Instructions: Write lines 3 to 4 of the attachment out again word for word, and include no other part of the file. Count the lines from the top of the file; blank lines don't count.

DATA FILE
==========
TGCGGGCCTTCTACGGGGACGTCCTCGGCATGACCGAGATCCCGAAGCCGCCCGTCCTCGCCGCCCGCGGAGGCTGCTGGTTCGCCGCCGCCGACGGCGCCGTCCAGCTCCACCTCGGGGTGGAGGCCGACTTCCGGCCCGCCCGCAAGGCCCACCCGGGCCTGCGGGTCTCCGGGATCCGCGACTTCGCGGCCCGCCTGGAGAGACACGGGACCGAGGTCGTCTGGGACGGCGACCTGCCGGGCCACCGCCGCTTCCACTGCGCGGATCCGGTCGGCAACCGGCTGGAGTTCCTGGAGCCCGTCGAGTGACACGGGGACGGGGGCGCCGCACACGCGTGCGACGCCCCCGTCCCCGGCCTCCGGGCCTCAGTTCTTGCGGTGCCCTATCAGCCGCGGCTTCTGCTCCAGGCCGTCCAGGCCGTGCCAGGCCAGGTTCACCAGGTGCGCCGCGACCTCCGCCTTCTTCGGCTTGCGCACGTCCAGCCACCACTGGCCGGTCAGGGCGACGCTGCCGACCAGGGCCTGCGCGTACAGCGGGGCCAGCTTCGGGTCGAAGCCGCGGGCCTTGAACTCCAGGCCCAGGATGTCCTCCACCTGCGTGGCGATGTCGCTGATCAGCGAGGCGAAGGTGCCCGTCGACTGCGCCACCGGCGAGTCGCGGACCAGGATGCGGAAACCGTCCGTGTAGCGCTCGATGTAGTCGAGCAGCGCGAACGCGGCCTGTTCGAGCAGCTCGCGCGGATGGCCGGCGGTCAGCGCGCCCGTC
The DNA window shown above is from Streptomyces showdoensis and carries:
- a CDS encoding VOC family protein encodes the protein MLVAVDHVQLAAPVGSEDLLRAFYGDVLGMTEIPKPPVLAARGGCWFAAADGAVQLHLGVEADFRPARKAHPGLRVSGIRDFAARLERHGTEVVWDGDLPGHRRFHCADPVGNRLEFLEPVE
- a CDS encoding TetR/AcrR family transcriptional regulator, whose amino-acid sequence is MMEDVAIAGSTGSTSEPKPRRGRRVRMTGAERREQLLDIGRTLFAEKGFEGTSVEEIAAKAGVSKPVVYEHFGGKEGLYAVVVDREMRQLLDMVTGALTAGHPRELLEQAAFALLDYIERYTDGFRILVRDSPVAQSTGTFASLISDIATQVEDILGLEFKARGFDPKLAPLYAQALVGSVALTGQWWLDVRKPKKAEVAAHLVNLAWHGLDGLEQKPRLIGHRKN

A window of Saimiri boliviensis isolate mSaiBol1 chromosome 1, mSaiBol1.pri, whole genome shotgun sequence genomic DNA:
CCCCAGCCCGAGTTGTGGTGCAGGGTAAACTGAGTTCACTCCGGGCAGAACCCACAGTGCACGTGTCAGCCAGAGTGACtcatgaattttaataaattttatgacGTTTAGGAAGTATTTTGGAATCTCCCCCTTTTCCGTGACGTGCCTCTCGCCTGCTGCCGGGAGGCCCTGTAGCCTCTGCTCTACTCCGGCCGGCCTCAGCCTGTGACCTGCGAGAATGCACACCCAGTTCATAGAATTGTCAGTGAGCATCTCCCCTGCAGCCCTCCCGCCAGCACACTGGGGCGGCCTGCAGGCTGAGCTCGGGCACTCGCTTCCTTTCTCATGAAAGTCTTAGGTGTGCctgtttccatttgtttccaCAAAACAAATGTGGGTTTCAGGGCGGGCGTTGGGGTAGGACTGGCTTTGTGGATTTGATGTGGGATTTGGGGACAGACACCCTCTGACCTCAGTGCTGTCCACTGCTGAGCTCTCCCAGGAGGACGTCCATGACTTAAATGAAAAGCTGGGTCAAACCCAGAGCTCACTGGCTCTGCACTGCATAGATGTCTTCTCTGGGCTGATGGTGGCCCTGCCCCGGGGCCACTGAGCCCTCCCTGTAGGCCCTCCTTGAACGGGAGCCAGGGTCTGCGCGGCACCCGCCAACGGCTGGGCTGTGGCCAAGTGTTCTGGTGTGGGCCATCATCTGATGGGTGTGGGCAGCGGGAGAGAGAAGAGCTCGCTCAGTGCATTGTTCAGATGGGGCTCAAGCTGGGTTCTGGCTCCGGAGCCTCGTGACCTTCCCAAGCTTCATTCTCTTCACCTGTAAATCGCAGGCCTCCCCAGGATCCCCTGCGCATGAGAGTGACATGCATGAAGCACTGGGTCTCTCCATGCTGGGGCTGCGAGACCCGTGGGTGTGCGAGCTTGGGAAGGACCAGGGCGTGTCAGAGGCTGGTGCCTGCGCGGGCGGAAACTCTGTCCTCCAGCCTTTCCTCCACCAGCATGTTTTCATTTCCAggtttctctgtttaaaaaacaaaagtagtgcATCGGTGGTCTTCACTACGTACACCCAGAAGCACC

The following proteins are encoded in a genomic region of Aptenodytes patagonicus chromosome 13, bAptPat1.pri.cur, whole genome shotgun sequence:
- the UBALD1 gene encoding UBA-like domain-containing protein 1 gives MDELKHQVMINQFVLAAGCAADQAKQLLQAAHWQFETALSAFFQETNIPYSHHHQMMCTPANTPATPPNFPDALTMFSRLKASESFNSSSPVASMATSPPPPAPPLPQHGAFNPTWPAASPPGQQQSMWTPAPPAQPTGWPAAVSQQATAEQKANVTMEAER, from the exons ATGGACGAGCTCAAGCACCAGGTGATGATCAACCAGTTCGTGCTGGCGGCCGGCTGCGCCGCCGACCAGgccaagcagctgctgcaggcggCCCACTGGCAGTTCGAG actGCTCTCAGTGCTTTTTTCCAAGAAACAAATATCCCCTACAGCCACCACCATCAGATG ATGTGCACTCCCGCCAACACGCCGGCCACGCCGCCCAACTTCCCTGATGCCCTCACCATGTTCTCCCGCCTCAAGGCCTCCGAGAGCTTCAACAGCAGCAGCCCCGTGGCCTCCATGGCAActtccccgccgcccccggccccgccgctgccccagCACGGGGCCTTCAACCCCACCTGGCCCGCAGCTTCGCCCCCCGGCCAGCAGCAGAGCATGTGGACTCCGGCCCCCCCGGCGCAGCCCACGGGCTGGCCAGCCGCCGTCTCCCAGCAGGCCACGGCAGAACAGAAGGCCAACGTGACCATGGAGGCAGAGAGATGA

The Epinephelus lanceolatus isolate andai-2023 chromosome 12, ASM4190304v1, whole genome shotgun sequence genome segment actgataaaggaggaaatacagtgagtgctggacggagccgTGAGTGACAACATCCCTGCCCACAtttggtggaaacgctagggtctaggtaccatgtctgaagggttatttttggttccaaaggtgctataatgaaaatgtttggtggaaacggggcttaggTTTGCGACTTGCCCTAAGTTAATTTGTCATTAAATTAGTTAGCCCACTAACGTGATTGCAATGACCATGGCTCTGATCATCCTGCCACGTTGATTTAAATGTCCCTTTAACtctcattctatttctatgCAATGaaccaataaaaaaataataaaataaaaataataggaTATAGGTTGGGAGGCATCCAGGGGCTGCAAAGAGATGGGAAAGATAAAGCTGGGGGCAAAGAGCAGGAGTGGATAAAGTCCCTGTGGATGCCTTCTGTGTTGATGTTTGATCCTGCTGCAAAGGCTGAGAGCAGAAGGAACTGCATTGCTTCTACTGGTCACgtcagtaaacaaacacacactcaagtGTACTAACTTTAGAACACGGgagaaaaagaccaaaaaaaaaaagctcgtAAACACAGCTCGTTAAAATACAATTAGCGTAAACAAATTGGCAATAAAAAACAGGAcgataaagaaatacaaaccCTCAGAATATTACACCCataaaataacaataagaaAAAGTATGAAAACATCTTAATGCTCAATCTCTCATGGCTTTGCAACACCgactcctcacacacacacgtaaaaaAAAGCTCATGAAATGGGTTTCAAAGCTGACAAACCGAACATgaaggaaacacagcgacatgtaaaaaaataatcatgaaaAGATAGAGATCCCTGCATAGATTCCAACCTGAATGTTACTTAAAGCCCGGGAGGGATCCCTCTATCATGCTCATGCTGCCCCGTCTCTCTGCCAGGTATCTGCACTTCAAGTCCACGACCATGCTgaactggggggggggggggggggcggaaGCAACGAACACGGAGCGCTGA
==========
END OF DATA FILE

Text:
- a CDS encoding VOC family protein encodes the protein MLVAVDHVQLAAPVGSEDLLRAFYGDVLGMTEIPKPPVLAARGGCWFAAADGAVQLHLGVEADFRPARKAHPGLRVSGIRDFAARLERHGTEVVWDGDLPGHRRFHCADPVGNRLEFLEPVE
- a CDS encoding TetR/AcrR family transcriptional regulator, whose amino-acid sequence is MMEDVAIAGSTGSTSEPKPRRGRRVRMTGAERREQLLDIGRTLFAEKGFEGTSVEEIAAKAGVSKPVVYEHFGGKEGLYAVVVDREMRQLLDMVTGALTAGHPRELLEQAAFALLDYIERYTDGFRILVRDSPVAQSTGTFASLISDIATQVEDILGLEFKARGFDPKLAPLYAQALVGSVALTGQWWLDVRKPKKAEVAAHLVNLAWHGLDGLEQKPRLIGHRKN